Press releases

ITC and World Customs Organization sign deal to strengthen collaboration on trade facilitation

16 June 2014
ITC News
Partnership will help developing countries live up to Bali commitments

(Geneva) World Customs Organization (WCO) Secretary-General Kunio Mikuriya and International Trade Centre (ITC) Executive Director Arancha González today (16 June) signed a Memorandum of Understanding in Geneva aimed at strengthening collaboration on trade facilitation. The WCO and ITC will provide joint technical assistance and capacity-building for developing countries and least developed countries to implement the World Trade Organization (WTO) Trade Facilitation Agreement (TFA).

The collaboration will see the WCO and ITC providing assistance to beneficiaries in preparing project proposals to seek assistance from development partners and donors to implement TFA measures. Help will also be provided for the design and implementation of border administration reforms and assisting small and medium-sized enterprises (SMEs) to more efficiently manage cross-border operations. Both organizations will jointly publish an analysis on trade facilitation issues.

‘This collaboration will build greater synergies between the WCO and ITC. More importantly, the combined expertise of the two institutions will deliver a higher level of technical assistance to help developing countries ensure that they comply with the TFA,’ said Ms González.

‘ITC works to increase the competitiveness of SMEs to help them build a platform for growth, development and employment creation. Support to improve the business environment and facilitate better management of border operations, will help reduce the transaction costs of doing business,’ she said.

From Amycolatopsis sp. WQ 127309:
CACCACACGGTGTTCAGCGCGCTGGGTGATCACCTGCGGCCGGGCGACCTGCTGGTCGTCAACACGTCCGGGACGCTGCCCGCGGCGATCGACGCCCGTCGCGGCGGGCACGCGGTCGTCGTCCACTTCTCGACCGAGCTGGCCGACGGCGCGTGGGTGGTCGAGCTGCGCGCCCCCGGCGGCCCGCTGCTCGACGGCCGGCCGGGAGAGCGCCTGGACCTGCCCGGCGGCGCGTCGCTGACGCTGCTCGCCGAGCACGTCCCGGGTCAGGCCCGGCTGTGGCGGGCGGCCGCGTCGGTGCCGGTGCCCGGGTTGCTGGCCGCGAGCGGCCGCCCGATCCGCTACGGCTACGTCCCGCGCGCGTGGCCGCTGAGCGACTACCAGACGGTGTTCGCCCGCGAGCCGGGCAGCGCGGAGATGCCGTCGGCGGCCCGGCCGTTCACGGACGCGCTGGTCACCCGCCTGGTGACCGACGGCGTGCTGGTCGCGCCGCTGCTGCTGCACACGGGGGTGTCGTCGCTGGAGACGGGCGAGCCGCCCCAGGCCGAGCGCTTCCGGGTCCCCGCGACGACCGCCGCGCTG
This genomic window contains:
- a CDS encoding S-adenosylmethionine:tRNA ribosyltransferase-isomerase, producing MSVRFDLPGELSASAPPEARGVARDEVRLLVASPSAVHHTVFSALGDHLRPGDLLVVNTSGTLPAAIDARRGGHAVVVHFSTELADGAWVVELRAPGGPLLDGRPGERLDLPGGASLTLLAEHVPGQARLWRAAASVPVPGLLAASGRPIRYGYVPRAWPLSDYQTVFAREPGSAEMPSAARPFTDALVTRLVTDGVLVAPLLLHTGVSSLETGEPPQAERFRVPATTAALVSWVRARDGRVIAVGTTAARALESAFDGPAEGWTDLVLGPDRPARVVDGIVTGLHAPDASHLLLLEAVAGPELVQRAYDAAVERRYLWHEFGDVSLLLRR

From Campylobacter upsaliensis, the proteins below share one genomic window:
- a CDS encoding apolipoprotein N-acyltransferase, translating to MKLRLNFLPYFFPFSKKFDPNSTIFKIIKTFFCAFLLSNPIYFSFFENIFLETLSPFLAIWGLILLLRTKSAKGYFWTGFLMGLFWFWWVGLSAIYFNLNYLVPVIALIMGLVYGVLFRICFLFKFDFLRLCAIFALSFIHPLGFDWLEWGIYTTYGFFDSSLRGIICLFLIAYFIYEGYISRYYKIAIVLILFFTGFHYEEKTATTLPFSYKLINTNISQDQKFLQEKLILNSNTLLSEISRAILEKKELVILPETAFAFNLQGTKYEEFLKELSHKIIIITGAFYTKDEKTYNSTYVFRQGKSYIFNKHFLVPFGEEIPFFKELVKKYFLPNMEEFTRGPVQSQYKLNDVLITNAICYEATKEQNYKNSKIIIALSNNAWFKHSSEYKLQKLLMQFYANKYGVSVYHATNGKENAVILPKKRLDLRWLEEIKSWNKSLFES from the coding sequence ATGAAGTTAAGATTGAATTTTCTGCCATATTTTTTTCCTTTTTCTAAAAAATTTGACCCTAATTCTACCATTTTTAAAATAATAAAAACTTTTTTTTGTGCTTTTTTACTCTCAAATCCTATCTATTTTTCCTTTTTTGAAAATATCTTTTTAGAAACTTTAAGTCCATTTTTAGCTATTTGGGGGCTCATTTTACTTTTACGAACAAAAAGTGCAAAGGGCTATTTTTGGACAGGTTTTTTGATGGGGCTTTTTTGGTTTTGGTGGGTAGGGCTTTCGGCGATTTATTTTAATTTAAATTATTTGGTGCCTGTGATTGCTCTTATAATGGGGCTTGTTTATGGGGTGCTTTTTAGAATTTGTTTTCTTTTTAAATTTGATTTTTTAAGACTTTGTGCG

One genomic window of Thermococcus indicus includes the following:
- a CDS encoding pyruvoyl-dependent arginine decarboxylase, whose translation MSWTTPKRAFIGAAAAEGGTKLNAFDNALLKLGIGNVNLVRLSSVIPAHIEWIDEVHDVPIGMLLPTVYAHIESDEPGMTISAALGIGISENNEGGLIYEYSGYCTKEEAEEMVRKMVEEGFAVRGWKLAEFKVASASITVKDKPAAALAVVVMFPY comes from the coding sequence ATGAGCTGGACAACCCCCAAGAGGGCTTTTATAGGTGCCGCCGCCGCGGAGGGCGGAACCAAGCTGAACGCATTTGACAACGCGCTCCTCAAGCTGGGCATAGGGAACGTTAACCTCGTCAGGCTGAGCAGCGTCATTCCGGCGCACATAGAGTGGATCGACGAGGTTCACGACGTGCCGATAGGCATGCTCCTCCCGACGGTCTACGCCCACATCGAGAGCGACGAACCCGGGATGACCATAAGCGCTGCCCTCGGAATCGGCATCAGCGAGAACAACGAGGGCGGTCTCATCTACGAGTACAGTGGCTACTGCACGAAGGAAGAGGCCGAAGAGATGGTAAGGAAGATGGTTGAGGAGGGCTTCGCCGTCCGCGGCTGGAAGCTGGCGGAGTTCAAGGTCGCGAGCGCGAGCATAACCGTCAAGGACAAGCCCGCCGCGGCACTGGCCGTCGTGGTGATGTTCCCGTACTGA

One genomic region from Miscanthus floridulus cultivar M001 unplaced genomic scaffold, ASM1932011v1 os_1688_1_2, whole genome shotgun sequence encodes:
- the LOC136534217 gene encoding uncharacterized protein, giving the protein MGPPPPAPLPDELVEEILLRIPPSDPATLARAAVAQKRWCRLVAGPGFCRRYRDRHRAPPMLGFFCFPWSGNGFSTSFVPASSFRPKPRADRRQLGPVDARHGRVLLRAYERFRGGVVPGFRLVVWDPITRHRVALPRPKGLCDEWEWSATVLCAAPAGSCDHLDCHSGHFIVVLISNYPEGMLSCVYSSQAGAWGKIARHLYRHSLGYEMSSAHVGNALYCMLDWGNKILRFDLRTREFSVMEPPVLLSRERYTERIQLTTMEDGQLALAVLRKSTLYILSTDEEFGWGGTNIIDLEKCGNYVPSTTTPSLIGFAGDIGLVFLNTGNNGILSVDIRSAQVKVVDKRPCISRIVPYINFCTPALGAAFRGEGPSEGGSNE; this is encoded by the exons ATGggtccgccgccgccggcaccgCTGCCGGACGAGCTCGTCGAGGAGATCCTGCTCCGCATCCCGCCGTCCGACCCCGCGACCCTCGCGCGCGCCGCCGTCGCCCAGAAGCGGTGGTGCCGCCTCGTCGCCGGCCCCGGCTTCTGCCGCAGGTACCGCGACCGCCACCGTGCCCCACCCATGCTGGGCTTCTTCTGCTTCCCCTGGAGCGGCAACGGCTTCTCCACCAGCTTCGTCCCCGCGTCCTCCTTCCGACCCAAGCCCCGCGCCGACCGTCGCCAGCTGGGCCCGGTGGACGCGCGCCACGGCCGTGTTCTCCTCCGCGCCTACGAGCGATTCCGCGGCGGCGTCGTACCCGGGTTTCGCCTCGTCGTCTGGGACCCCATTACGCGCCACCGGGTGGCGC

Mr Mikuriya, said: ‘Support for SMEs is essential for competitiveness. ITC, which is promoting SME development, is good, and so is its support for the WTO’s TFA. Our vision is connectivity and partnership to develop economic competitiveness.’

The Executive Director said that by helping countries to remove supply chain barriers caused by burdensome administrative requirements there will be a reduction in costs and delays in cross-border operations and an improvement in private sector competitiveness. ITC will build on its studies of non-tariff measures carried out in various countries to provide insights on the key barriers to trade and the most relevant measures in the TFA which can help to boost national exports.

Notes to Editor

The WTO Trade Facilitation Agreement (TFA) that was concluded at the Ninth WTO Ministerial Conference in Bali in December 2013 will create binding obligations for members to improve customs procedures, transparency and efficiency, as well as co-operation with border regulatory agencies and the private sector. The TFA contains provision for technical assistance and capacity-building to support the implementation in developing and least developed countries (LDCs). The developing and LDC members can self-designate the provisions of the TFA into Category A (implementation upon entry into force), B (deferred implementation) or C (linked with acquisition capacity through assistance and support) and the date of their choice for the implementation of respective provisions.

Some of the key actions required in the preparation phase of the TFA include the establishment of National Trade Facilitation committees; categorization of measures and their notification; domestic ratification process; and the drawing up of requests for technical assistance for capacity building. The publication of information, advance rulings, border agency processes; document simplification; and disciplines on transit requirements.

ITC is the joint agency of the World Trade Organization and the United Nations. ITC assists small and medium-sized enterprises in developing and transition economies to become more competitive in global markets, thereby contributing to sustainable economic development within the frameworks of the Aid-for-Trade agenda and the Millennium Development Goals.

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